Posted by Stephen Venable

I woke up yesterday morning thinking it was going to be a normal day. “Normal” for our family includes various struggles with chronic illness, but I wasn’t expecting anything beyond that. Suddenly, and quite unexpectedly, sickness decided to pay us a visit in the form of a vomiting 6-year-old. No one who is sick or suffering needs to be told that they should want it to stop. That is the simple part. We rest and we pray in the hope that it will soon depart.

How do we love Jesus in the waiting? Beyond the importance of asking for His healing power, how can we engage our heart with Jesus in the midst of the pain and discomfort when the answer doesn’t come immediately? How can we love Jesus and glorify Him when while the bone is still healing in the cast, or before our fever breaks, when the food still won’t stay down, or while everything inside our nose won’t stay up? A directly biblical way of asking these questions might be, “How can our inner man be strengthened and renewed in fellowship with Jesus while our outward man is decaying?  (Eph 3:16, 2 Cor. 4:16)

Every experience of sickness or frailty can produce three main “reaches” of the heart (there are probably a number of other good ones). First,we can realize that health is a gift and not a right. Having a healthy body that works” normally” actually isn’t a norm that we are entitled to. It is, instead, a remarkable gift given to us by a Faithful Creator who upholds us every single day (Dan. 5:23, Is. 42:5, 1 Pet. 4:19, Heb. 1:3). This realization causes thanksgiving and praise instead of confusion and offense when our bodies are stricken with illness. We can genuinely find gratitude for every moment that we don’t feel as miserable as we do in the midst of sickness.

Secondly, when sickness comes to our house, we can remember that the day will come when we will all go to  the house of mourning. Death is the end of all men, and those who are wise among the living take it to heart (Eccl. 7:2). This absolute certainty is founded upon the divine decree that men will return to the dust from which they came (Gen. 3:19, Ps. 90:3). There will be surely be an hour when we will contract a sickness that we will not recover from, an injury that will not heal, or an accident that will we will not survive. No one dies of “natural causes”. This is a cultural way of referring to someone who dies around the age when most people die. To Adam, who lived to be 930-years-old (Gen. 5:5), there would be nothing “natural” at all about a man dying at 90. All men perish because sickness or diseases eventually overtakes them, or because something happens to them that is too much for their body to compensate for.

This is unstoppable and unavoidable, and according to Scripture it is simply disastrous to live as though this fate does not await us all. Organic, gluten-free, non-GMO, kefir, super foods, detoxing, and exercising are all great, but they can only delay and never evade. No one can escape God’s word to Adam and all after him: “Return, O children of men!”. It will hunt each one of us down and reduce our strength to nothing. Thus, while sickness and suffering are not our friends, they can be our tutors. While we remain in their grasp, we can be schooled by their witness and gain a heart of wisdom so that we might number our days aright (Ps. 90:12). Infirmity can teach us the difficult lesson that at our very best, we are but a vapor (Ps 39:5, Jas. 4:14). All flesh is grass, like a beautiful flower that appears for moment only to wither and be blown into forgetfulness (Ps. 103:15-16, Is. 40:6).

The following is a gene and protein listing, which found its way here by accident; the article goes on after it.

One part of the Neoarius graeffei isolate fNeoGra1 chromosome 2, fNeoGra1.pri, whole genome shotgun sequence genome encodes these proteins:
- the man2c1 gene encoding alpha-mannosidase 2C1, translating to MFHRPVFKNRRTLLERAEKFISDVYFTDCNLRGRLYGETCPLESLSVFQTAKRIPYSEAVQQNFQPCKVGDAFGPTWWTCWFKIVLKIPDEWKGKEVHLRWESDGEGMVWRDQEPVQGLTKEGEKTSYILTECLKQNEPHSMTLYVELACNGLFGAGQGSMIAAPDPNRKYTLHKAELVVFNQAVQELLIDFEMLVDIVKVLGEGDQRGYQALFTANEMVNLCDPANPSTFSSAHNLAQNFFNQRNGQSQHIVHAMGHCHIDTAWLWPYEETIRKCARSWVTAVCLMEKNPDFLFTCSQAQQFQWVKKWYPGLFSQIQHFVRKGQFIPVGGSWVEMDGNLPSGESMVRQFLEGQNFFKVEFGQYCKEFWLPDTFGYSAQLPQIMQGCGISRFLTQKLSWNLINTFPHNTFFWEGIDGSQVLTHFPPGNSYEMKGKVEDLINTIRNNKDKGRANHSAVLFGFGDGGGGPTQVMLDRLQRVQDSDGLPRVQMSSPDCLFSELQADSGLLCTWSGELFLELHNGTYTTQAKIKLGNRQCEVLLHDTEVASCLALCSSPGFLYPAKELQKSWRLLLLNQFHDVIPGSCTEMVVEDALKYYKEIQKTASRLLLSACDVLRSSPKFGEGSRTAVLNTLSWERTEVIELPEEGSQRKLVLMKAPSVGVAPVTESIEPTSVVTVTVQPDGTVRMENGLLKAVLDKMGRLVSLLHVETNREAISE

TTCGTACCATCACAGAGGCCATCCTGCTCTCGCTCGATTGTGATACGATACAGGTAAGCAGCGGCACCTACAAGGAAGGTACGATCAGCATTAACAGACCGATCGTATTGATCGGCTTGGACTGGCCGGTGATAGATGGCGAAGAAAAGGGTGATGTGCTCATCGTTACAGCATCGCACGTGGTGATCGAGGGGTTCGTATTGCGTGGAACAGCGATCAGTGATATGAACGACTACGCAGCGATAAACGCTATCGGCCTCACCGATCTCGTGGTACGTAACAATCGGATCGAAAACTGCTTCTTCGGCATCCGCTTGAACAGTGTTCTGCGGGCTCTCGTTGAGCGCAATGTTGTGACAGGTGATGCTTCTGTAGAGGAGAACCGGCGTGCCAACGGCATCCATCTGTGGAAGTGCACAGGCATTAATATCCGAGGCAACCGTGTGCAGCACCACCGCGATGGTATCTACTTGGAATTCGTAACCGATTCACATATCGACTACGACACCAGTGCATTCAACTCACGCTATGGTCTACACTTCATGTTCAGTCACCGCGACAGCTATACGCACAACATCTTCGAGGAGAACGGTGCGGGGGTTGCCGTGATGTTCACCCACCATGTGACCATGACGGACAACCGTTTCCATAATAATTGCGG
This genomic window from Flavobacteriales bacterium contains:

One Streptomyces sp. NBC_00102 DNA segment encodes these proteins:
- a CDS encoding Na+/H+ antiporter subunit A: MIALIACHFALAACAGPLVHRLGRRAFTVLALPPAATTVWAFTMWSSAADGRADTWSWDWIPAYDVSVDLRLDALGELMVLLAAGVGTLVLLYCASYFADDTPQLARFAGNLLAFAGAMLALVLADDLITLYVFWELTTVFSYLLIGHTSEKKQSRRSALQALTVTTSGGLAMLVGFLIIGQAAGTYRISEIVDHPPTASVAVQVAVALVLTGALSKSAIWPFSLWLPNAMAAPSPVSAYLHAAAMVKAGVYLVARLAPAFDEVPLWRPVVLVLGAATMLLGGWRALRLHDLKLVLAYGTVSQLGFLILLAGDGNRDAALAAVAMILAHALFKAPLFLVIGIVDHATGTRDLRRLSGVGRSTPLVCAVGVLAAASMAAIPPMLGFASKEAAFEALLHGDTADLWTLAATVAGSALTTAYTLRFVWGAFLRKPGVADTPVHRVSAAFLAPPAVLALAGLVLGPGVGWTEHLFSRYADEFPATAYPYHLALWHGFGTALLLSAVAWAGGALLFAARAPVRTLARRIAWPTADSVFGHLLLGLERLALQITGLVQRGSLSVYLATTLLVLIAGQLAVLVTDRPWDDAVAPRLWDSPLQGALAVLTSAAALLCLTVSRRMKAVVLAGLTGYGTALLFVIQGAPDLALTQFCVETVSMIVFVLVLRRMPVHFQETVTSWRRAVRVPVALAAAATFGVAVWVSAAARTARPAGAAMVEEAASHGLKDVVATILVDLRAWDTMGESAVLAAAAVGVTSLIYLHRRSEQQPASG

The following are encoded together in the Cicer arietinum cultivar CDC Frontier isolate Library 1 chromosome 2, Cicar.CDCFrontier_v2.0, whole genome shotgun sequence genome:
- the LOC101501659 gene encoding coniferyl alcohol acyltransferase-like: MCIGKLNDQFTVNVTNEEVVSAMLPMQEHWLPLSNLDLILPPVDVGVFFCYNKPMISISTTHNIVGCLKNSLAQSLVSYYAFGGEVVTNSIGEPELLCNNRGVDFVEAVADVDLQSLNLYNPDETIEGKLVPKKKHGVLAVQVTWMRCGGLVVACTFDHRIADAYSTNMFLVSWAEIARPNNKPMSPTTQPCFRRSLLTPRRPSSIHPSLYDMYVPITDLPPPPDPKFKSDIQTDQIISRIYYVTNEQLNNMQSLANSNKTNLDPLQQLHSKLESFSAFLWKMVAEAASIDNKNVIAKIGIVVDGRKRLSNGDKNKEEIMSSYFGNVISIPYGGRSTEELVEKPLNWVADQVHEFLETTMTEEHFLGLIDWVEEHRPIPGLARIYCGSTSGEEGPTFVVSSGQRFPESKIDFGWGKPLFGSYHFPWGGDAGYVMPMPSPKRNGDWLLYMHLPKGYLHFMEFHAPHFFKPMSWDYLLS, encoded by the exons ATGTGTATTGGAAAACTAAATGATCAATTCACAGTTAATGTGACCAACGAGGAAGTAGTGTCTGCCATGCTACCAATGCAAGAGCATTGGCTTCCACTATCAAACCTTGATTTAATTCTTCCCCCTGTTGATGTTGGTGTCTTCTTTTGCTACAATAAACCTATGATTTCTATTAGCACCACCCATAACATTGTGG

Finally, we can – and must – be drawn into hope. Jesus did not escape death, He defeated it. For those who are in Christ, just as surely as we will return to the dust, we will not stay there. It has been appointed to all men to die once, but we do not have to die twice (Heb 9:27, Rev 20:14-15). If we are conquered by the worth of Jesus and united to Him by faith, our bodies will be raised up in glory on the last Day – His Day. Sickness can help to subvert the misplacement of our hope on unreliable things and draw us into the centrality of the resurrection of our body in the New Testament hope. Paul was saved in this hope (Rom 8:23), the Holy Spirit is a down payment that guarantees this hope (Eph 1:13-14, 2 Cor 5:5), this hope is the anchor or of souls (Heb. 6:19), and we are to possess a living hope set entirely on the glorious Day when Jesus is revealed and our lowly bodies conformed to His glorious body (1 Pet 1:3, 1 Pet 1:13, Phil 3:20-21).

 “And I heard a loud voice from the throne, saying, “Behold, the tabernacle of God is among men, and He will dwell among them, and they shall be His people, and God Himself will be among them, and He will wipe away every tear from their eyes; and there will no longer be any death; there will no longer be any mourning, or crying, or pain; the first things have passed away.” And He who sits on the throne said, “Behold, I am making all things new.” And He said, “Write, for these words are faithful and true.”” (Rev. 21:3–5)    

This morning I am very thankful that my son seems to be well once more. Yet I know that he will be sick again, and so will I. I pray that when that day comes my inner man would be renewed in the hope of another Day – a Day when all things will be made new and the house of mourning will be no more.


One Response to The School of Sickness

  1. Nathan Thybault says:

    Wow, I needed to hear that so bad. Right now I am smiling from ear to ear. Thank-you. I hope that you continue to right these blogs. This one helped teach me how to align my heart with the lord in the midst of sickness.

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